Office Evaluation of Male Patients with Lower Urinary Tract Symptoms
Tabatabaei S, Talab SS, Zangi M, Woo HH. Curr Urol Rep. 2012 Sep 27. [Epub ahead of print]

Source

Department of Urology, Harvard Medical School, Massachusetts General Hospital, 55 Fruit Street, Boston, MA, 02114, USA, stabatabaei@partners.org.

Abstract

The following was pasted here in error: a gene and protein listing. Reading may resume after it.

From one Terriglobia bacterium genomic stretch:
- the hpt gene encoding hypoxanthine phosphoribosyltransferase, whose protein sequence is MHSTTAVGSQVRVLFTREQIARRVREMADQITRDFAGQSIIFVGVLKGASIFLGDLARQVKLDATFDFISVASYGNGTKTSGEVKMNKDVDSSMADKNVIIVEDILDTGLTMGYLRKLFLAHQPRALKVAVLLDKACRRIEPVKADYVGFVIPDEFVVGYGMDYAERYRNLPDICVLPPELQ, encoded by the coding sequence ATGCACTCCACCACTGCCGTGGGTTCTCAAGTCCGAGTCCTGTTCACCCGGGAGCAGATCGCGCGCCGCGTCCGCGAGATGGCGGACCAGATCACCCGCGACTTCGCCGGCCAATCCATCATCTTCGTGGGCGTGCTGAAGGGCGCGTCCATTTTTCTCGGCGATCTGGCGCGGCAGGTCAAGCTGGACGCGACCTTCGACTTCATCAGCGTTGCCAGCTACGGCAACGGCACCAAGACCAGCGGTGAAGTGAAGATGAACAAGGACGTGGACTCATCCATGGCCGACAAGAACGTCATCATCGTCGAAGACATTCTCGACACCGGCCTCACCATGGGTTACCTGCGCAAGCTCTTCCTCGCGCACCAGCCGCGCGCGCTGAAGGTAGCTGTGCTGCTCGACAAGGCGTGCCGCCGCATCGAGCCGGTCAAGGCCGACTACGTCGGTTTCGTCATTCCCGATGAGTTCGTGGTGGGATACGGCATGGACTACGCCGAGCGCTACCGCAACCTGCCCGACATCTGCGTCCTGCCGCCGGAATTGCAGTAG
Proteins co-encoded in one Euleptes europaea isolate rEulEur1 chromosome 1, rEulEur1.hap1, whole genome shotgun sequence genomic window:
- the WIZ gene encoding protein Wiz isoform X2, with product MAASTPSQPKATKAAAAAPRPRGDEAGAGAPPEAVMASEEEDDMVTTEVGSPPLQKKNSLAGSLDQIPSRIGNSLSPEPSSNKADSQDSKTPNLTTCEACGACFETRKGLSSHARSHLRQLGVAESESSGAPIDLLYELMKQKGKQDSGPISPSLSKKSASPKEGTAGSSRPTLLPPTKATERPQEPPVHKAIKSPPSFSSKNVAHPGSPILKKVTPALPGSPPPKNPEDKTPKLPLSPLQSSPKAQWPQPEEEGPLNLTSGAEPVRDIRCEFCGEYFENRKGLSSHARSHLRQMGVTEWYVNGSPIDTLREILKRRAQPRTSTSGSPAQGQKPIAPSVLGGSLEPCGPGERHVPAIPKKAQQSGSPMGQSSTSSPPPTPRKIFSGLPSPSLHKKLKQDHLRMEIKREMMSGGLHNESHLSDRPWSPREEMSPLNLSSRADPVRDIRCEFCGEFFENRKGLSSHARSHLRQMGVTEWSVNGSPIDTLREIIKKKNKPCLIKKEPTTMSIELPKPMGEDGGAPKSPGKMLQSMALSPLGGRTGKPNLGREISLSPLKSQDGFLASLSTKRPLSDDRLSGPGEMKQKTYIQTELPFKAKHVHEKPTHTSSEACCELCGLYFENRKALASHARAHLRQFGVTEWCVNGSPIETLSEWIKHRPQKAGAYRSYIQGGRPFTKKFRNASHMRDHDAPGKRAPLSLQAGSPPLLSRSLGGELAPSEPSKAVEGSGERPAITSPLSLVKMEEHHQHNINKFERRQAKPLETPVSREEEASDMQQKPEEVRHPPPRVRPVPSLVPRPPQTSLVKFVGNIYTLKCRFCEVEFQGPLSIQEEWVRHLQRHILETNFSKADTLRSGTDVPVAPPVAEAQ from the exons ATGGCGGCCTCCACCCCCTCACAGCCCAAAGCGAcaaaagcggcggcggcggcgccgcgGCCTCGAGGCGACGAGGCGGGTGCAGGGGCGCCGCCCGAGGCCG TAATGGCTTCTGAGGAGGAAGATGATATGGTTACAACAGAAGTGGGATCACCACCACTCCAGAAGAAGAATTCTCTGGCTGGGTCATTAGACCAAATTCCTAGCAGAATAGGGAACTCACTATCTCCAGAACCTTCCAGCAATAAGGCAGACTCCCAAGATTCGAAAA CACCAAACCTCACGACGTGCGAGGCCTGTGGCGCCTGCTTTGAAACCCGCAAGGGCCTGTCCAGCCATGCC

Lower urinary tract symptoms due to benign prostatic hyperplasia (LUTS/BPH) are one of the most common urologic disorders in men. Accurate history-taking and focused physical examination allows us to diagnose the majority of cases. A better understanding of risk factors helps us tailor our treatment and predict outcomes more accurately. Population studies are crucial in our understanding of LUTS/BPH natural history. Temporary prostatic urethral stents that are used for the management of urinary retention may also be used for evaluation of patients with detrusor hypo-contractility. The use of ultrasound to measure intravesical prostatic protrusion (IPP) and the Doppler study for prostate capsular artery resistive index are promising. Near-infrared spectroscopy (NIRS) examines the tissue oxygenation that may be affected by bladder outlet obstruction. The mathematical algorithm needs some fine-tuning, and its reproducibility is debatable. Serum and urinary biomarkers may help us to diagnose the disorder, and more effectively monitor patients' response to therapy. Among all, IPP is clinically more applicable at this time.